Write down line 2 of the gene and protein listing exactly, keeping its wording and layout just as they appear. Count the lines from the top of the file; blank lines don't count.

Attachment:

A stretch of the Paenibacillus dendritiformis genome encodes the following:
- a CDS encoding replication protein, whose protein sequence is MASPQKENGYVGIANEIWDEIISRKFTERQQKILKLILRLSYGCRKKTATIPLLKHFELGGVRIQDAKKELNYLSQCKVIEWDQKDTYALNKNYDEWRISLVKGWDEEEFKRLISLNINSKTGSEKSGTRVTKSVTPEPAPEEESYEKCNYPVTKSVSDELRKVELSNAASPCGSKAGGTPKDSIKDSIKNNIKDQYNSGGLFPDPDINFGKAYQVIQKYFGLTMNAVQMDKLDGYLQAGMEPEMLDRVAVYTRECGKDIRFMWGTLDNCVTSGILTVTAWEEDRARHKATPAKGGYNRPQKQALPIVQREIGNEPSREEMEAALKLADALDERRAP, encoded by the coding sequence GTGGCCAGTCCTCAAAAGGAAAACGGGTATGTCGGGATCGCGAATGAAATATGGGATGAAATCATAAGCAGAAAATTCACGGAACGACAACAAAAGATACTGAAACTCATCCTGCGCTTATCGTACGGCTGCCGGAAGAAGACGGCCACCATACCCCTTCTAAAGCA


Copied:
- a CDS encoding replication protein, whose protein sequence is MASPQKENGYVGIANEIWDEIISRKFTERQQKILKLILRLSYGCRKKTATIPLLKHFELGGVRIQDAKKELNYLSQCKVIEWDQKDTYALNKNYDEWRISLVKGWDEEEFKRLISLNINSKTGSEKSGTRVTKSVTPEPAPEEESYEKCNYPVTKSVSDELRKVELSNAASPCGSKAGGTPKDSIKDSIKNNIKDQYNSGGLFPDPDINFGKAYQVIQKYFGLTMNAVQMDKLDGYLQAGMEPEMLDRVAVYTRECGKDIRFMWGTLDNCVTSGILTVTAWEEDRARHKATPAKGGYNRPQKQALPIVQREIGNEPSREEMEAALKLADALDERRAP, encoded by the coding sequence GTGGCCAGTCCTCAAAAGGAAAACGGGTATGTCGGGATCGCGAATGAAATATGGGATGAAATCATAAGCAGAAAATTCACGGAACGACAACAAAAGATACTGAAACTCATCCTGCGCTTATCGTACGGCTGCCGGAAGAAGACGGCCACCATACCCCTTCTAAAGCA